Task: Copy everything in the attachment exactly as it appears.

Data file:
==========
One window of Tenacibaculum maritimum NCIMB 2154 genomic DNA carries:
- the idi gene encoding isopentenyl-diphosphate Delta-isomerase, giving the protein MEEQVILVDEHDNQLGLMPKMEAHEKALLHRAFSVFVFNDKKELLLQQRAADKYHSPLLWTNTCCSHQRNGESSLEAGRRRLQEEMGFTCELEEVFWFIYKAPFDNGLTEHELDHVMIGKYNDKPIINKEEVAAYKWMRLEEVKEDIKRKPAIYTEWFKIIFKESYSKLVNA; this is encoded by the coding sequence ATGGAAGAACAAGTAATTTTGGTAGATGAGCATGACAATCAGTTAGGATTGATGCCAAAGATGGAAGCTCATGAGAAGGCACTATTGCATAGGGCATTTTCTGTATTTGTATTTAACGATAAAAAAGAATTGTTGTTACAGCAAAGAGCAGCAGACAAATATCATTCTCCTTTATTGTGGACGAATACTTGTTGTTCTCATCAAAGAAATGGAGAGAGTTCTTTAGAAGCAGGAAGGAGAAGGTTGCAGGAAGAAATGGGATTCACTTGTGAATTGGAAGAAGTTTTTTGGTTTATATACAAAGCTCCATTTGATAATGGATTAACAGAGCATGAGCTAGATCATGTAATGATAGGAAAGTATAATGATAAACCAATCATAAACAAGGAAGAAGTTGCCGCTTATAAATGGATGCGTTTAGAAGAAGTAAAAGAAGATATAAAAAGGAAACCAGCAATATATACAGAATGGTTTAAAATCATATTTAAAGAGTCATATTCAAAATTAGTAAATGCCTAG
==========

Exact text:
One window of Tenacibaculum maritimum NCIMB 2154 genomic DNA carries:
- the idi gene encoding isopentenyl-diphosphate Delta-isomerase, giving the protein MEEQVILVDEHDNQLGLMPKMEAHEKALLHRAFSVFVFNDKKELLLQQRAADKYHSPLLWTNTCCSHQRNGESSLEAGRRRLQEEMGFTCELEEVFWFIYKAPFDNGLTEHELDHVMIGKYNDKPIINKEEVAAYKWMRLEEVKEDIKRKPAIYTEWFKIIFKESYSKLVNA; this is encoded by the coding sequence ATGGAAGAACAAGTAATTTTGGTAGATGAGCATGACAATCAGTTAGGATTGATGCCAAAGATGGAAGCTCATGAGAAGGCACTATTGCATAGGGCATTTTCTGTATTTGTATTTAACGATAAAAAAGAATTGTTGTTACAGCAAAGAGCAGCAGACAAATATCATTCTCCTTTATTGTGGACGAATACTTGTTGTTCTCATCAAAGAAATGGAGAGAGTTCTTTAGAAGCAGGAAGGAGAAGGTTGCAGGAAGAAATGGGATTCACTTGTGAATTGGAAGAAGTTTTTTGGTTTATATACAAAGCTCCATTTGATAATGGATTAACAGAGCATGAGCTAGATCATGTAATGATAGGAAAGTATAATGATAAACCAATCATAAACAAGGAAGAAGTTGCCGCTTATAAATGGATGCGTTTAGAAGAAGTAAAAGAAGATATAAAAAGGAAACCAGCAATATATACAGAATGGTTTAAAATCATATTTAAAGAGTCATATTCAAAATTAGTAAATGCCTAG